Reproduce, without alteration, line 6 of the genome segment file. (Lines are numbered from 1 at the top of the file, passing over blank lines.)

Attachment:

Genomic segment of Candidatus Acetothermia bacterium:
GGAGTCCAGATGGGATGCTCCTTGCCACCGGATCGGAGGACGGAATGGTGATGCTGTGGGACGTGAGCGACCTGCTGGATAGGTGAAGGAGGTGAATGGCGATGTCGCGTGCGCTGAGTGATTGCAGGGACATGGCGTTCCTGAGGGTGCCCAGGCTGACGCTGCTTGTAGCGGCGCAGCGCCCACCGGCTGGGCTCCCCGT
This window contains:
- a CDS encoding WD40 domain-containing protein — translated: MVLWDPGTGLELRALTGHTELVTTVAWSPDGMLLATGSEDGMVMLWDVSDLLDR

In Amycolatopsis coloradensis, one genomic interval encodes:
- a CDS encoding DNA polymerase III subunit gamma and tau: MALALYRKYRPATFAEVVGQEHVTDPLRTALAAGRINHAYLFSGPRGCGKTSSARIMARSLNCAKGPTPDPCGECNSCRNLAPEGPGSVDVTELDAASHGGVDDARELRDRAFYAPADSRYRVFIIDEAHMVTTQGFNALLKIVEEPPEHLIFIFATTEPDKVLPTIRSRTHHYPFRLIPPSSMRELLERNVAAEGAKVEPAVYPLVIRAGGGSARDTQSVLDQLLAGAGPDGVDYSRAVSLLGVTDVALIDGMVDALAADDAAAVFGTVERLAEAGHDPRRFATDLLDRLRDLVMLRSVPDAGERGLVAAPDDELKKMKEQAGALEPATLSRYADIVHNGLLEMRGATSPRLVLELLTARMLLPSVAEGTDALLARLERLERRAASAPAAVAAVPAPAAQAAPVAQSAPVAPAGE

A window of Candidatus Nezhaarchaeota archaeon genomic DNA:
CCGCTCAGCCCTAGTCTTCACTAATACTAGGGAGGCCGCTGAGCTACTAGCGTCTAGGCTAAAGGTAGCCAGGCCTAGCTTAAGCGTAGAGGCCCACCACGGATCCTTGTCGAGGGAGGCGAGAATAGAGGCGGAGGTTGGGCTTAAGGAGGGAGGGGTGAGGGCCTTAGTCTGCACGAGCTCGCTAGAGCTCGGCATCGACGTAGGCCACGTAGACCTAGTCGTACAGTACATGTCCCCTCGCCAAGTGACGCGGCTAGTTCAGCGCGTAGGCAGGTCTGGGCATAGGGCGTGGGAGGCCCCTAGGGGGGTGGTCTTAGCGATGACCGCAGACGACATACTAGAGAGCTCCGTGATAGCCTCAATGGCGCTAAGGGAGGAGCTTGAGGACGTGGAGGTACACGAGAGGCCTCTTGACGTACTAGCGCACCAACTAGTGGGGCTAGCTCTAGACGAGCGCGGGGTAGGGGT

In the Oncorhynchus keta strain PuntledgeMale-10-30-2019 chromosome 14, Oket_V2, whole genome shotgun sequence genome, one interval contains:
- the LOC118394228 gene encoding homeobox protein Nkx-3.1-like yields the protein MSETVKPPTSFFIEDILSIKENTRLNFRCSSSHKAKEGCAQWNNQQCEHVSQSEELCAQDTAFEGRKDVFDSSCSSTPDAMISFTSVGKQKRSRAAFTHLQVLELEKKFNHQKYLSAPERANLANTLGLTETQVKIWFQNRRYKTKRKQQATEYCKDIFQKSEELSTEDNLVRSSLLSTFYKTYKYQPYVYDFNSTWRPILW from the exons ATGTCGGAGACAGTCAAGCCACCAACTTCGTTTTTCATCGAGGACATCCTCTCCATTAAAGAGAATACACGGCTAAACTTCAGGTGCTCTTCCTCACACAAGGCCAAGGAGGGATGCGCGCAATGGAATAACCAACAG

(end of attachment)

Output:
- a CDS encoding DNA polymerase III subunit gamma and tau: MALALYRKYRPATFAEVVGQEHVTDPLRTALAAGRINHAYLFSGPRGCGKTSSARIMARSLNCAKGPTPDPCGECNSCRNLAPEGPGSVDVTELDAASHGGVDDARELRDRAFYAPADSRYRVFIIDEAHMVTTQGFNALLKIVEEPPEHLIFIFATTEPDKVLPTIRSRTHHYPFRLIPPSSMRELLERNVAAEGAKVEPAVYPLVIRAGGGSARDTQSVLDQLLAGAGPDGVDYSRAVSLLGVTDVALIDGMVDALAADDAAAVFGTVERLAEAGHDPRRFATDLLDRLRDLVMLRSVPDAGERGLVAAPDDELKKMKEQAGALEPATLSRYADIVHNGLLEMRGATSPRLVLELLTARMLLPSVAEGTDALLARLERLERRAASAPAAVAAVPAPAAQAAPVAQSAPVAPAGE